The Justice Ministry has proposed that several exceptions be made to efforts to record interrogations by investigative authorities across the nation, while mandating that such recordings cover the entire interrogations process.
At a meeting Wednesday of a special panel of the ministry’s Legislative Council, which is tasked with revamping the nation’s criminal justice system, the ministry also proposed vastly expanding the range of suspected crimes for which wiretapping can be authorized to include murder and arson, participants said. The panel advises the justice minister.
The ministry hopes to wrap up the talks by summer and submit related bills to the Diet next year, but at Wednesday’s meeting, more than a few members called for changes to the proposals, the participants said.
The draft changes were proposed amid mounting calls to have interrogations recorded because the absence of such records, experts say, has contributed to wrongful convictions in Japan, which boasts a conviction rate of about 99 percent.
Audio and video recordings of interrogations are seen as crucial to verifying the propriety of policy and other interrogations that are allegedly used to produce confessions by coercion. They are also needed in trials to establish that they were conducted in a voluntary nature.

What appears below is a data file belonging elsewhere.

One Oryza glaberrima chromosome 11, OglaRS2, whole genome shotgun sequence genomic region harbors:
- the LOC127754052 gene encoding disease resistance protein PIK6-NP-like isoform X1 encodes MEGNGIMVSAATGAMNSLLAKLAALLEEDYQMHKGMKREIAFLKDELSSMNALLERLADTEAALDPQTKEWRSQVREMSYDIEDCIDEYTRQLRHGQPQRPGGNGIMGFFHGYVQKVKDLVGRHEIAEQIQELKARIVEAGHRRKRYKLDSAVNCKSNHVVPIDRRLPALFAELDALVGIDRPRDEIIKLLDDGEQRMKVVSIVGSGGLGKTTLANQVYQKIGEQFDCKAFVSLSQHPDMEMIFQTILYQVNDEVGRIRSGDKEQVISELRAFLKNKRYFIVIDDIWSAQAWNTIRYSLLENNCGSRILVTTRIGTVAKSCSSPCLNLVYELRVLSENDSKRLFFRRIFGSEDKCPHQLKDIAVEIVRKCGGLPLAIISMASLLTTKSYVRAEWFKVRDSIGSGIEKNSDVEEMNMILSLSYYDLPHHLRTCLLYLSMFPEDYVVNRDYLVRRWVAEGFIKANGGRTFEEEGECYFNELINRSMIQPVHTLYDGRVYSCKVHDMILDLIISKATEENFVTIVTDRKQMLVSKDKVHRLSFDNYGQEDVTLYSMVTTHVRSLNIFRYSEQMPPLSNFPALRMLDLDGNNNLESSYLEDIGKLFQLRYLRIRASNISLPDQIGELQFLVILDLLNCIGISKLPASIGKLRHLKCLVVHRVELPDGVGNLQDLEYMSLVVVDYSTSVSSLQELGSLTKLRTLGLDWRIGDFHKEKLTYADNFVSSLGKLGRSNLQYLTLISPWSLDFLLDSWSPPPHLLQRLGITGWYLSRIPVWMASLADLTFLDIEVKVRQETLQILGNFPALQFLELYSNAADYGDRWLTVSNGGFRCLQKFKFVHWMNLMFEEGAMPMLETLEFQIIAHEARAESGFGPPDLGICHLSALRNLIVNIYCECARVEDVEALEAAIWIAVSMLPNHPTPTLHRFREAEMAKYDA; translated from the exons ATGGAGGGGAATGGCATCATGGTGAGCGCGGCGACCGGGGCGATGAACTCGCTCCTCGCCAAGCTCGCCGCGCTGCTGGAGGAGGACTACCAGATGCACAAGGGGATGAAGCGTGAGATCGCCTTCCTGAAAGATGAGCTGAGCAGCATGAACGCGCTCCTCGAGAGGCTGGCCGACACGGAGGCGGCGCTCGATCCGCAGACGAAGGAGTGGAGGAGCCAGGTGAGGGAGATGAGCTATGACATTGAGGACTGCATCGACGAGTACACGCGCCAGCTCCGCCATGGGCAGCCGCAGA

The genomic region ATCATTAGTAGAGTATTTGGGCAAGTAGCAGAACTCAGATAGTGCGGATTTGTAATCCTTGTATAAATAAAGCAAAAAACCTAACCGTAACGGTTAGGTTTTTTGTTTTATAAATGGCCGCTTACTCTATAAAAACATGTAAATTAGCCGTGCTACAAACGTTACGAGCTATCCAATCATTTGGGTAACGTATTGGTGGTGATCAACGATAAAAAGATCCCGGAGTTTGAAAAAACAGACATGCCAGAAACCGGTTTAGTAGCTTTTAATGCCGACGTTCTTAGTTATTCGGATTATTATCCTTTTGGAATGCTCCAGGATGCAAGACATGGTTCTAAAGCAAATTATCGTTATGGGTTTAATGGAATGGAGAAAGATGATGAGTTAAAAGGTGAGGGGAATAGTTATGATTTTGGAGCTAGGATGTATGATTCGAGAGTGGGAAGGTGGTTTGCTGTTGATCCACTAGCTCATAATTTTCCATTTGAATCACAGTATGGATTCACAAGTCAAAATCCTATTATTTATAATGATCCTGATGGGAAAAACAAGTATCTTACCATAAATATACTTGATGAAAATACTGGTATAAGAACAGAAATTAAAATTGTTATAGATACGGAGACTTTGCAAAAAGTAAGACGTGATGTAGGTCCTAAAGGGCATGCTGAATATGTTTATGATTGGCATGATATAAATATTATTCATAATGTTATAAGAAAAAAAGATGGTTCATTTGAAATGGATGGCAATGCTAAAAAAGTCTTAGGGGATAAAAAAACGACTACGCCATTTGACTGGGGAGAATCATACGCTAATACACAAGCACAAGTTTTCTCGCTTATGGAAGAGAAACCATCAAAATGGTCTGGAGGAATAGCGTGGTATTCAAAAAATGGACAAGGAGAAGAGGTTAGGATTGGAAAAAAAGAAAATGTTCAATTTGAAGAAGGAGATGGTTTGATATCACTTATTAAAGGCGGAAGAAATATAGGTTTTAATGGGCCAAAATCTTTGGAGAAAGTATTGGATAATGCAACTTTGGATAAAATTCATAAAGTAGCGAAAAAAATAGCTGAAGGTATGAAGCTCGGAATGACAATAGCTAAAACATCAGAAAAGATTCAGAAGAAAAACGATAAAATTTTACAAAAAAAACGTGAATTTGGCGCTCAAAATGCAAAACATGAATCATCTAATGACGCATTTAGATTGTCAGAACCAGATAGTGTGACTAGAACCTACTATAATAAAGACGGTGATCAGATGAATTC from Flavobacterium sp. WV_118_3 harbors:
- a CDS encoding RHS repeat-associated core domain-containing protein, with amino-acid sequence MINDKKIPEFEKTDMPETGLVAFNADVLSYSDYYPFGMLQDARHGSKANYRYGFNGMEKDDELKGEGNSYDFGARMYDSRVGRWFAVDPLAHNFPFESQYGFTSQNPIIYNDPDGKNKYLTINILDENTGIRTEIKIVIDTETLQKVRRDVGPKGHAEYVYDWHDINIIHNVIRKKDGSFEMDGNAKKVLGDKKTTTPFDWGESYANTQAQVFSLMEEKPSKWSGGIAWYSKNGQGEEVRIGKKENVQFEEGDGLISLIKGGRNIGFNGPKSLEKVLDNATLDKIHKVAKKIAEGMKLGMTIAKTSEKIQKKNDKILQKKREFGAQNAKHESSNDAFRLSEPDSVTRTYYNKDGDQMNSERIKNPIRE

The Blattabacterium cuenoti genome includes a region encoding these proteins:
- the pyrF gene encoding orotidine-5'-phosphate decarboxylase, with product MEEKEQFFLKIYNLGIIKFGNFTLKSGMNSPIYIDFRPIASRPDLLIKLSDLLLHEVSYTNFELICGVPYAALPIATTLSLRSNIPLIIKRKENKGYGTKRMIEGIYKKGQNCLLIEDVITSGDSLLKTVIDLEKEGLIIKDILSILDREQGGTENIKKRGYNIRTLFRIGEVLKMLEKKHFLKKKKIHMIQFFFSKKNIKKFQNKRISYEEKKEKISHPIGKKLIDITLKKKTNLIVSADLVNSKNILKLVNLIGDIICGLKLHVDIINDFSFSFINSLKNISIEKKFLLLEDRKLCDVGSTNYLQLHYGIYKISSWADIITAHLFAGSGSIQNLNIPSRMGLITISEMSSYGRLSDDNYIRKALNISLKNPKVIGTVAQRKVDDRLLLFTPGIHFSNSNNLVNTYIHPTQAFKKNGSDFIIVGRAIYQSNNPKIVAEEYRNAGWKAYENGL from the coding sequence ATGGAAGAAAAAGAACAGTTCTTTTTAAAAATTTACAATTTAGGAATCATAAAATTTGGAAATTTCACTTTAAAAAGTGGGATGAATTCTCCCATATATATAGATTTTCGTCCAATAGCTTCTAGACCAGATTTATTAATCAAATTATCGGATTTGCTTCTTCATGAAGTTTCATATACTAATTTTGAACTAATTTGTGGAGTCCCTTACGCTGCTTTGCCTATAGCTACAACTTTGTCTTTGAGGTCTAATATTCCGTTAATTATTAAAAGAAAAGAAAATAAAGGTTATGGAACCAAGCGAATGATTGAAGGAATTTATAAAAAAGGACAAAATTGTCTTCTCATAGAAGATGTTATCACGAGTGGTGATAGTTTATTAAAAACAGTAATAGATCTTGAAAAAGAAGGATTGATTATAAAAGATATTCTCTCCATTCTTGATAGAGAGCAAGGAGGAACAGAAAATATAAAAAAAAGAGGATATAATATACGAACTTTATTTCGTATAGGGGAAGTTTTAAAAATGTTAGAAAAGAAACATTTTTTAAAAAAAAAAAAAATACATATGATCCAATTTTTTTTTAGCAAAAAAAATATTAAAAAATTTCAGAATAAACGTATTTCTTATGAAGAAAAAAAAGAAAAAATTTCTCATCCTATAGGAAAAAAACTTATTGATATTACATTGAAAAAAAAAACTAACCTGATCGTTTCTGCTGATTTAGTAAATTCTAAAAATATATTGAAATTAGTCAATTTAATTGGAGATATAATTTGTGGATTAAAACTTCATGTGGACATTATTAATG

In the meeting, the ministry proposed requiring police and prosecutors to audio- and videotape interrogations from beginning to end.
But exceptions would be made under various circumstances, such as if the suspects refuse to be recorded, if the act of recording is found to make it difficult to obtain suspects’ statements sufficiently, and if the cases involve organized crime.
The ministry also proposed expanding the range of suspected crimes for which phone calls and email can be intercepted to include not just the current four types of crimes, such as illegal drugs and firearms, but also cases of murder, arson, robbery, fraud and theft that are suspected of being part of organized crime.
Among the other changes proposed by the ministry were the option of making immunity deals, in which suspects who cooperate in solving cases avoid having charges brought against them, and the assigning of state-appointed defense lawyers to all suspects in detention.
Prosecutors began recording interrogations on a trial basis in 2006. Today they in principle record interrogations in all cases that will be examined in trials involving both lay judges and professional judges if suspects are indicted.
The police began recording interrogations on a trial basis in 2008, and in 2012 began recording interrogations in cases where suspects denied wrongdoing.